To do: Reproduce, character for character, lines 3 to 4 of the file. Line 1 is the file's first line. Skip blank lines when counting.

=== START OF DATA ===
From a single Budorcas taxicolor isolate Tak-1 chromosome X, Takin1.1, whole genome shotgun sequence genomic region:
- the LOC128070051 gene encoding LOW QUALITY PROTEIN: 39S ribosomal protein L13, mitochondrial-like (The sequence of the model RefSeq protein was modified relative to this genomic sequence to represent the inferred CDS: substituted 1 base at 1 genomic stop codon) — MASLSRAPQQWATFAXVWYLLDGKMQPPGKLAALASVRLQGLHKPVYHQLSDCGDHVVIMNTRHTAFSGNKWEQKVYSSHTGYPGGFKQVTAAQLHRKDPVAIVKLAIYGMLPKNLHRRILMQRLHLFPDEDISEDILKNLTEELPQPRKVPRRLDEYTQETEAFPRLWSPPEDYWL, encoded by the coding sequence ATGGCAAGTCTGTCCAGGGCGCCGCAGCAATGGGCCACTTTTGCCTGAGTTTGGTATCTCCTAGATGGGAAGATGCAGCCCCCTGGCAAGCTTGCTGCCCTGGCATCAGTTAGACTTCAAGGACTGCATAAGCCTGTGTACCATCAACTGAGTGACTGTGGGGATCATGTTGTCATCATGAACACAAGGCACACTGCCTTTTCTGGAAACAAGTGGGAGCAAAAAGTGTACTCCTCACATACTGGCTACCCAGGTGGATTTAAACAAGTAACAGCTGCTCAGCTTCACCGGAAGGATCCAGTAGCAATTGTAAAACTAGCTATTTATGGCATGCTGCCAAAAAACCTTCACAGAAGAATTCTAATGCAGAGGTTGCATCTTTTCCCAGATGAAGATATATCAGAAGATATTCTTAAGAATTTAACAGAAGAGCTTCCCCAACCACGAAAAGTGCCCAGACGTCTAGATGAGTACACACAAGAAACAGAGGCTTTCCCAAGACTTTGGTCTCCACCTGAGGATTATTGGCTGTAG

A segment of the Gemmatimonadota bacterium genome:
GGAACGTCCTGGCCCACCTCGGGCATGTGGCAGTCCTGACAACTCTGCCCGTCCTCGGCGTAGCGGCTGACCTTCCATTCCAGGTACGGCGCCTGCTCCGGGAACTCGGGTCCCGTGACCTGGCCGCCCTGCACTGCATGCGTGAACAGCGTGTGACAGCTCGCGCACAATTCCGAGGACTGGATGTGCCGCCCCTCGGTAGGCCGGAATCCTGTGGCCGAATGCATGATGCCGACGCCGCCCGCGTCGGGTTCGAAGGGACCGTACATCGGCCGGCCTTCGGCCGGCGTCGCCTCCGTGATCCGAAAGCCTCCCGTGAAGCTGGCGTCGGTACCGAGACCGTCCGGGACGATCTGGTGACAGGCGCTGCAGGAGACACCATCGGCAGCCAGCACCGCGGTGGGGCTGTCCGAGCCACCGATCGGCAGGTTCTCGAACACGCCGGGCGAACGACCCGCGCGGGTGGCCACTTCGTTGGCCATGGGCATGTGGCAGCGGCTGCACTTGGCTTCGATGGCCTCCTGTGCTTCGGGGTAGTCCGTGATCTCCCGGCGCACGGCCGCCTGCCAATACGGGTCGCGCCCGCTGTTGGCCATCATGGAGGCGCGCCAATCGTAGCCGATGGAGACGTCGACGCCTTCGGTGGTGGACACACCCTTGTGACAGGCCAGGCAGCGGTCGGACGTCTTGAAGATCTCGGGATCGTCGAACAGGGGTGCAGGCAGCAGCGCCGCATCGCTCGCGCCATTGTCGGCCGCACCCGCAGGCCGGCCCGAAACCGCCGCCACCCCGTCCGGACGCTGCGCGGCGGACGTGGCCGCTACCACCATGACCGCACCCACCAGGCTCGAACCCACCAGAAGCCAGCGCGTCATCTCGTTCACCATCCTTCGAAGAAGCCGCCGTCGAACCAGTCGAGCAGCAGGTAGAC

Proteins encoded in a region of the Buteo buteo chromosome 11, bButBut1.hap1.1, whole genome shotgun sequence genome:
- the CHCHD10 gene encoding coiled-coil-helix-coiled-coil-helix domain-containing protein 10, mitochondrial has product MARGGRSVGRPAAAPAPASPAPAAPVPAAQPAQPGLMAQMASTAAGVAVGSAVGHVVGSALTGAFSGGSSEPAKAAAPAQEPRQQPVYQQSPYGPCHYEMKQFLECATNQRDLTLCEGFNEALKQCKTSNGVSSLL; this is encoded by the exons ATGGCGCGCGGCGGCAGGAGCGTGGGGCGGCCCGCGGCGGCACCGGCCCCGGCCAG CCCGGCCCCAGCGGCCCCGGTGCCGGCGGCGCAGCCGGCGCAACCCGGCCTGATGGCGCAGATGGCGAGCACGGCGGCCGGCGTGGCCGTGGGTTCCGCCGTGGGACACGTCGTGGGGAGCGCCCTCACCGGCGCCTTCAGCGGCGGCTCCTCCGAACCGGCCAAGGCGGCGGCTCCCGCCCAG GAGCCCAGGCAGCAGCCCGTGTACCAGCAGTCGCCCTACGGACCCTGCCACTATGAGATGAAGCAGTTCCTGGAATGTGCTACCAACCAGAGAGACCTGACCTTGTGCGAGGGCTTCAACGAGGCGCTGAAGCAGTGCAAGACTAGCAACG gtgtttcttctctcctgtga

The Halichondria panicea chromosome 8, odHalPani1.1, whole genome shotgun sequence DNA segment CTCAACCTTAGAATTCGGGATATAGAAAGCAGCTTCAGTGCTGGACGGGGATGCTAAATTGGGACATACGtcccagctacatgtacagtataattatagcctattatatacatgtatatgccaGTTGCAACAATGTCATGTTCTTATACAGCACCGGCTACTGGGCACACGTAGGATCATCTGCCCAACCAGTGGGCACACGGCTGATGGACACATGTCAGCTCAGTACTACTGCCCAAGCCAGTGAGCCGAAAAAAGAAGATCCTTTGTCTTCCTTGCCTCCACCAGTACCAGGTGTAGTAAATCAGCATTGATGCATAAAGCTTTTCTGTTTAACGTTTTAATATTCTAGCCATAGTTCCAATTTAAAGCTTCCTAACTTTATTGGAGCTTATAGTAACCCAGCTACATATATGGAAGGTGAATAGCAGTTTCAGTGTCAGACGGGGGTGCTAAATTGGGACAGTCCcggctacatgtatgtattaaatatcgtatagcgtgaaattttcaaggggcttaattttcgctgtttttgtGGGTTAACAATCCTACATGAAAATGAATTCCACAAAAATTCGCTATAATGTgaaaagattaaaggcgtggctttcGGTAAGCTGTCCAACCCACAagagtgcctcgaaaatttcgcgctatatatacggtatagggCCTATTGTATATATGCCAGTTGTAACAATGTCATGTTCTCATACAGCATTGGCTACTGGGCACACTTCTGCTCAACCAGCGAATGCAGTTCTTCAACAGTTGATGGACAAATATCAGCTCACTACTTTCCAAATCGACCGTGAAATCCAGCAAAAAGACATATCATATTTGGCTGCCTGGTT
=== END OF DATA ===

A segment of the Gemmatimonadota bacterium genome:
GGAACGTCCTGGCCCACCTCGGGCATGTGGCAGTCCTGACAACTCTGCCCGTCCTCGGCGTAGCGGCTGACCTTCCATTCCAGGTACGGCGCCTGCTCCGGGAACTCGGGTCCCGTGACCTGGCCGCCCTGCACTGCATGCGTGAACAGCGTGTGACAGCTCGCGCACAATTCCGAGGACTGGATGTGCCGCCCCTCGGTAGGCCGGAATCCTGTGGCCGAATGCATGATGCCGACGCCGCCCGCGTCGGGTTCGAAGGGACCGTACATCGGCCGGCCTTCGGCCGGCGTCGCCTCCGTGATCCGAAAGCCTCCCGTGAAGCTGGCGTCGGTACCGAGACCGTCCGGGACGATCTGGTGACAGGCGCTGCAGGAGACACCATCGGCAGCCAGCACCGCGGTGGGGCTGTCCGAGCCACCGATCGGCAGGTTCTCGAACACGCCGGGCGAACGACCCGCGCGGGTGGCCACTTCGTTGGCCATGGGCATGTGGCAGCGGCTGCACTTGGCTTCGATGGCCTCCTGTGCTTCGGGGTAGTCCGTGATCTCCCGGCGCACGGCCGCCTGCCAATACGGGTCGCGCCCGCTGTTGGCCATCATGGAGGCGCGCCAATCGTAGCCGATGGAGACGTCGACGCCTTCGGTGGTGGACACACCCTTGTGACAGGCCAGGCAGCGGTCGGACGTCTTGAAGATCTCGGGATCGTCGAACAGGGGTGCAGGCAGCAGCGCCGCATCGCTCGCGCCATTGTCGGCCGCACCCGCAGGCCGGCCCGAAACCGCCGCCACCCCGTCCGGACGCTGCGCGGCGGACGTGGCCGCTACCACCATGACCGCACCCACCAGGCTCGAACCCACCAGAAGCCAGCGCGTCATCTCGTTCACCATCCTTCGAAGAAGCCGCCGTCGAACCAGTCGAGCAGCAGGTAGAC